When triathletes think about the best place and time to swim a mile, bike 25 miles and run six miles as fast as they can, Tuscaloosa, Ala., in the middle of a stiflingly humid August probably doesn’t pop in their minds.
But Tuscaloosa is where I found myself last month, as I was competing in a triathlon that had me battling rain driven currents in the Black Warrior River, whizzing past a Nucor Corp. steel mill on my bike and suffering from the post-storm heat on my run.
It just so happens that when it comes to the logistics of a triathlon—which requires shutting down streets, hiring medical personnel, enticing volunteers and offering ample hotel space—Tuscaloosa is the place to be.
In fact, the city that probably is best known for its obsession with the University of Alabama’s Crimson Tide also likes to think of itself as a triathlon Mecca, according to the Tusca-loosa News.
It recently hosted USA Triathlon’s Age Group and Elite National Championships, the Olympic Trials in ’08 and the Collegiate Na-tional Championships last year and in ’07.
Tuscaloosa also will host next year’s age group and elite U.S. championships.
The city’s more than accommodating attitude is what keeps USA Triathlon returning, the newspaper said.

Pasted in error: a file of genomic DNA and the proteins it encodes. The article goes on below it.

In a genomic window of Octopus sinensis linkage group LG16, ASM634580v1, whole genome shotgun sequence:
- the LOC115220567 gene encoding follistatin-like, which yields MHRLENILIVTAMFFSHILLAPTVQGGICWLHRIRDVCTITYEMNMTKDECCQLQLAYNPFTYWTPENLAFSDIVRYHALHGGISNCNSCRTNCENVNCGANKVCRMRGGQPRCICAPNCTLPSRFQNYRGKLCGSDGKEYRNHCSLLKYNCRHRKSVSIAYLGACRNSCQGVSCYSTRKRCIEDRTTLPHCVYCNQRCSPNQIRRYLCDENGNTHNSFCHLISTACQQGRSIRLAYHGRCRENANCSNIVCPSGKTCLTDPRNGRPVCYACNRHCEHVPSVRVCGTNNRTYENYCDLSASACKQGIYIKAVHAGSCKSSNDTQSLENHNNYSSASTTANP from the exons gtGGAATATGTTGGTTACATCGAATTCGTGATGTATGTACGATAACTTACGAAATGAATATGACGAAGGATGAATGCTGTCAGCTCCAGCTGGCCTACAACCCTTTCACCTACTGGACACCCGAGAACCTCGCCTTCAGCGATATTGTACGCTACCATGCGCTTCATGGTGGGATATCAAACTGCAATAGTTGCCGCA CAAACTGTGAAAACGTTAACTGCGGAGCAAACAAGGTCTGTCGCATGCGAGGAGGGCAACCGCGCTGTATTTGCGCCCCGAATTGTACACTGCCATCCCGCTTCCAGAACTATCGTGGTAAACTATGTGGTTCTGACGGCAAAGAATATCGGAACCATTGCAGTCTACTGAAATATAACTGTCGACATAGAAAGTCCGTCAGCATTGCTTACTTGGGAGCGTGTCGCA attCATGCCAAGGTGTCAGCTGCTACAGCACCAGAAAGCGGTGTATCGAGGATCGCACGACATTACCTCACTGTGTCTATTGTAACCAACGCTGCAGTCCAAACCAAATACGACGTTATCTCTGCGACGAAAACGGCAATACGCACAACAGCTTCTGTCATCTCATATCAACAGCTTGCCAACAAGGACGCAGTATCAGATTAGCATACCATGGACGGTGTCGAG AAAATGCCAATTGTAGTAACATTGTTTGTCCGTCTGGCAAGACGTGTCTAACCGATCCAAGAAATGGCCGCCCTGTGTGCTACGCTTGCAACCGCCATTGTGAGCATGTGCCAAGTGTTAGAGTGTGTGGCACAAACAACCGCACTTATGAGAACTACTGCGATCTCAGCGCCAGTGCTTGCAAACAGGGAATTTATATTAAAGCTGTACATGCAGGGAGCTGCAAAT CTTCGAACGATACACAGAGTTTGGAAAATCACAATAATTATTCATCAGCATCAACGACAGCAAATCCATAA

“Bringing USAT events back to Tuscaloosa has been a no-brainer for us,” Jason Mucher, a USA Triathlon spokesman, said to the paper. “Our first year in 2007, we received tremendous support from the city … That has only grown every year.”
If you wander through Tuscaloosa, it’s pretty easy to see why it’s so eager to host triath-lons: It’s good business.
An inordinate number of hotels are strewn about the area, as it often is the site for regional conventions and conferences, according to the Chamber of Commerce of West Alabama.
The more than 1,000 amateur triathletes, the 50 professionals and the thousand-plus supporters and family members who traveled to Tuscaloosa in August no doubt helped drive up Tuscaloosa’s hotel occupancy rate.
Besides filling rooms, many ate at Tusca-loosa’s famous barbecue dives, strolled through the visitor’s center at the 300,000-square-foot Mercedes-Benz plant and boosted revenue for the local bike shop, which offered to rebuild each competitor’s shipped bike for a “small” fee.
With Orange County resorts and hotels trying to find creative ways to draw tourists and conventioneers to their locations, perhaps they should take a page out of Tuscaloosa’s playbook. At least it would be better weather.